Being a role model for a healthy lifestyle is one of the best parts of being a personal trainer. But it was always effortless for me to maintain a thin physique because I have a chronic illness with symptoms that stop me from overeating; essentially, food triggers stomach pain, ulceration and bleeding, so I've never been one to go back to the kitchen for seconds. In fact, all my adult life I complained of an inability to gain weight and get stronger at the gym. I prided myself on being a role model to my clients -- I was someone who did not allow drive for thinness to rule my life or exercise regimen. But last year, I decided to gain weight. I hired a dietitian to help me eat more. But in the midst of my weight gain process, I was suddenly forced to have surgery that left me feeling stranded in a body that was ten pounds heavier than I've ever been before. To my surprise, I hated my body. So now I'm left wondering, am I the role model that I thought I was?
So often when we think about relationships and how they can impact our mental health, we consider familial, social, and romantic relationships. However, for many people, work relationships can also play an undeniably significant role when it comes to our mental health (for better or for worse). In fact, it is not uncommon to spend more time with your coworkers than anyone else in your life. Therefore, it is essential to analyze how these work relationships could (and perhaps do) impact your mental health.
Should you disclose your mental illness on a job application? When dealing with our mental illnesses, it can be difficult to open up even to our friends and families. Those relationships are typically strong enough to withstand the disclosure of issues that we are having and things we need to help fight them. So what do we do with our professional relationships when we have a mental health disability? When should you disclose your mental illness to an employer?
Many Americans are scared to talk to a supervisor about mental illness or disclose their mental health condition at work to anyone for fear of career damage or termination. Suffering in silence, ironically, means your work may also suffer. Poor performance leads to intensified anxiety and other symptoms as you worry about your job security and assignment quality. So what do you do? How do you talk to a supervisor about mental illness?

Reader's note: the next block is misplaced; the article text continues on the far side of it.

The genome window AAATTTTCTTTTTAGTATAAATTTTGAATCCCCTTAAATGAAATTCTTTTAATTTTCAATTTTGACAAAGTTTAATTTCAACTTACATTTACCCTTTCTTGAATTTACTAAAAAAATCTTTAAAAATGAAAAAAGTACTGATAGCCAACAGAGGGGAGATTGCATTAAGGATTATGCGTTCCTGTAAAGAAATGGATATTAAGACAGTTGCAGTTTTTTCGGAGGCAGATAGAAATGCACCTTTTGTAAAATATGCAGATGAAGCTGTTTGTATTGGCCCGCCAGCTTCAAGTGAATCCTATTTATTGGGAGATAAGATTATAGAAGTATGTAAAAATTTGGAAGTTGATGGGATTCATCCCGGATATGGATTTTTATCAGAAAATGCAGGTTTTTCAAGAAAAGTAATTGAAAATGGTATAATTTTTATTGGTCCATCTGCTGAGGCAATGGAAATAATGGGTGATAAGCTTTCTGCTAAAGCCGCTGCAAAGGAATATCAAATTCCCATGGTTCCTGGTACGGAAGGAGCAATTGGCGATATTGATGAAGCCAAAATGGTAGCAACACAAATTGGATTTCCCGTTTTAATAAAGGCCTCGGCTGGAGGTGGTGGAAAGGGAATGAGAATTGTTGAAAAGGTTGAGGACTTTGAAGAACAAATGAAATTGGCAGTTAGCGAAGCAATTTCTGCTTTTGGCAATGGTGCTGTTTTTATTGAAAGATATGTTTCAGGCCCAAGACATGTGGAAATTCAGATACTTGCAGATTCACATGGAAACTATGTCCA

Sometimes people with mental illness aren't the most self aware. Some of us have a tendency to get consumed by our internal drama that it's hard to listen to other people. We spend so much time listening to our feelings, processing our emotions, talking about ourselves in therapy to figure out how to stay healthy. I'm not suggesting that we give up time-tested methods of self regulation, but I think that our relationships with others - not always that with ourselves - can tell a bigger picture about our mental health.
Many people aren't good at relationships, particularly at the beginning. What might be a time of excitement and optimism for the average person can turn to anxiety and depression for someone with bipolar. In this blog post, I compare the feelings I experience during the beginning of a relationship - in this case, with Erik, a new love interest - with the mood fluctuations of bipolar disorder.
I’ve always thought I was a good employee: I do good work, on time, and people generally like working with me. I say “generally” because at times in the past I’ve been a moody procrastinator who resists being told what to do. I’ve also burst into tears when given negative feedback from a boss and cursed at a coworker in front of several of our colleagues. Am I losing credibility here?
I consider myself hard to take, stubborn, I'm an over-talker and I don't know when to keep my mouth shut. And I have bipolar so signing up to be my friend is a commitment of which I expect people to tire rapidly. So when I'm having a bad time and someone expresses concern, I know I have a true friend.
Last week's post on disclosing mental illness at work was very popular, so I decided to continue the topic this week. In my video blog, I talk about telling coworkers about your mental illness and the benefits that can come from having support systems in the workplace.
My coworker Ricky is a photographer, and I asked him to take some pictures for my personal blog. Upon hearing its name he said, “You’re bipolar? Cool." Ricky is the kind of person who appreciates perceived shortcomings as character building. And he likes people with a lot of character.